Infant Joy and Infant Sorrow

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My wife has recently given birth to a handsome son (must take after his dad) so birth and babies have been on my mind. I wanted to post a poem on the theme here, and the following poem by Blake came to mind. Blake filters out all the harsher aspects of birth – the pain and gore, the anxiety, the bad hospital food and (in his day more than ours) the genuine threat of death – and concentrates on the joy of new life.

Infant Joy

‘I have no name
I am but two days old.’
What shall I call thee?
‘I happy am
Joy is my name’
Sweet joy befall thee!

Pretty joy!
Sweet joy but two days old,
Sweet joy I call thee;
Thou dost smile.
I sing the while
Sweet joy befall thee.

Very nice – anodyne, even. But that is the point – Infant Joy is from Songs of Innocence. For Blake innocence is a mode of perception, and to fully appreciate it we must be ignorant of pain and death and disappointment, at least for a short time. And this lets us focus on joy. Well, why not sometimes, eh?

Blake shows us the opposite mode of perception in Infant Sorrow:

Infant Sorrow

My mother groand! my father wept.
Into the dangerous world I leapt:
Helpless, naked, piping loud;
Like a fiend hid in a cloud.

Struggling in my fathers hands:
Striving against my swaddling bands:
Bound and weary I thought best
To sulk upon my mothers breast.

Part of me thinks, well, that’s more like the real thing – the groaning, and the weeping, the helplessness, the nakedness, the struggling, striving, the sulking on mother’s breast: all this stuff smacks of reality. And that, again, is the point, for this is from Songs of Experience, whose poems betray knowledge of the world, showing us a point of view born of experience, often experience of sorrow, loss or pain.

And, for me, Infant Sorrow is the better, more memorable poem. It’s over the top, yes – but even the demonic imagery contains truth. ‘Like a fiend hid in a cloud’ – what an evocative line, and all in one-syllable words. It’s quite right as well isn’t it – one moment the baby is hidden away behind a layer of flesh, the next there (here, rather) and impossible to ignore. Koreans like to say that when a baby is born ‘hell-gate’ opens. Blake seemed to think so too! The ‘fiend’ line, by the way, is also the perfect summation of Blake’s craft – power and complexity concealed in apparent simplicity.

But even if Infant Sorrow is the better poem, it isn’t necessarily the truer. To think that Songs of Innocence’s poems are somehow fatally naive, and that they are ‘corrected’ by a wiser viewpoint in Songs of Experience would be to misunderstand the relationship between the two books. The two perspectives are different, but equally important aspects of consciousness. Yes, sometimes there are ironic foreshadows of sorrow in the Songs of Innocence, often Songs of Experience’s wiser, sadder viewpoint will help us see things more clearly. But equally, innocence can be a corrective to tired cynicism or world-weariness. I think Blake’s description of the child ‘sulking’ on his mother’s breast is more than a little tongue in cheek – and the humour is underscored by the slightly trite rhyme, best/breast. Is Blake perhaps mocking this weary, experienced point of view? The humour of the poem comes not just from the wicked aptness of the imagery, but the jarring effect of hearing of a baby’s experience told in this way.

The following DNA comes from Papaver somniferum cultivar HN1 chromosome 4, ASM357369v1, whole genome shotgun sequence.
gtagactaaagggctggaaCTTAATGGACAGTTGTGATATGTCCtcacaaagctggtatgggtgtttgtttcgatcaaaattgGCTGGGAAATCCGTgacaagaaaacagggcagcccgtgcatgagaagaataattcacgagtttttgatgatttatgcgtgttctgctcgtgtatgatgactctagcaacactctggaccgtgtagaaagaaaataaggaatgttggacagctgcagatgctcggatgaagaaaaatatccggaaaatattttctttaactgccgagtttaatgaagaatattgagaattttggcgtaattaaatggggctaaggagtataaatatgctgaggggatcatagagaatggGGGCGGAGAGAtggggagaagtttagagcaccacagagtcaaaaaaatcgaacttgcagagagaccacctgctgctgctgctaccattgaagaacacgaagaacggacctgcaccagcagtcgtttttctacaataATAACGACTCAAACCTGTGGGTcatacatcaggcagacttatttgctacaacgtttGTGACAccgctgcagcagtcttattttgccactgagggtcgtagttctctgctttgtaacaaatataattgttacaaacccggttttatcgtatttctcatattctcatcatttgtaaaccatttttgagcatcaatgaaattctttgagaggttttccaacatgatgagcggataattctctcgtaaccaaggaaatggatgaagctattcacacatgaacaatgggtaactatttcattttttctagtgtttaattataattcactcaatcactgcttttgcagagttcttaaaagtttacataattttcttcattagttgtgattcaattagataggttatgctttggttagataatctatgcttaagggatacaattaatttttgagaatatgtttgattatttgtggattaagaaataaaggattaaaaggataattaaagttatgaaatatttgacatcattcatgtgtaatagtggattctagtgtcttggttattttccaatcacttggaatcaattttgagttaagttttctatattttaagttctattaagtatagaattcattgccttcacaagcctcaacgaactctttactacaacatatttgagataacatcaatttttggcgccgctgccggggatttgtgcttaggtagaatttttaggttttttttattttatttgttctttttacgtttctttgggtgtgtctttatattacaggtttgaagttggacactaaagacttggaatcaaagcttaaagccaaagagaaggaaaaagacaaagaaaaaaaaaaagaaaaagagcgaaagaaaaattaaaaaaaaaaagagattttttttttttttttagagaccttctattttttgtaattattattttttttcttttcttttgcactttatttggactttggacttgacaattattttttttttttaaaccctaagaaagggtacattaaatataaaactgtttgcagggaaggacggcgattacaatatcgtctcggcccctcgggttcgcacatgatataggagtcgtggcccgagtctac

Comparing the two poems, ‘Infant Sorrow’ is a more accurate guide to what happens when a baby is born, but we find the innocent point of view closer to a different kind of truth – what we feel in our hearts: sweet joy, after all.



Filed under Poetry

7 responses to “Infant Joy and Infant Sorrow

  1. Happy Eastertide…..
    Congratulations, my friend. Sweet joy befall thee!
    (experience will take care of the rest)

  2. Hey – it really does sound nice when someone says it it you! Thank you, and happy Eastertide to you too.

  3. congratulations on having a new member of the family! i hope you’re enjoying fatherhood and reveling in domestic bliss.

  4. Congratulations to your wife (first and foremost) and to you.
    Both these poems by Blake are deservedly still treasured, aren’t they? You are right about power and complexity in his writing being concealed in apparent simplicity. I admire that greatly in poetry.
    I was rereading Briggflatts this morning. There’s power and complexity for you! But Basil Bunting cannot be said to have hidden them in simplicity.
    Enough of that … congratulations again, and I hope you are getting some sleep in your household.

  5. Pingback: Animula | sweettenorbull

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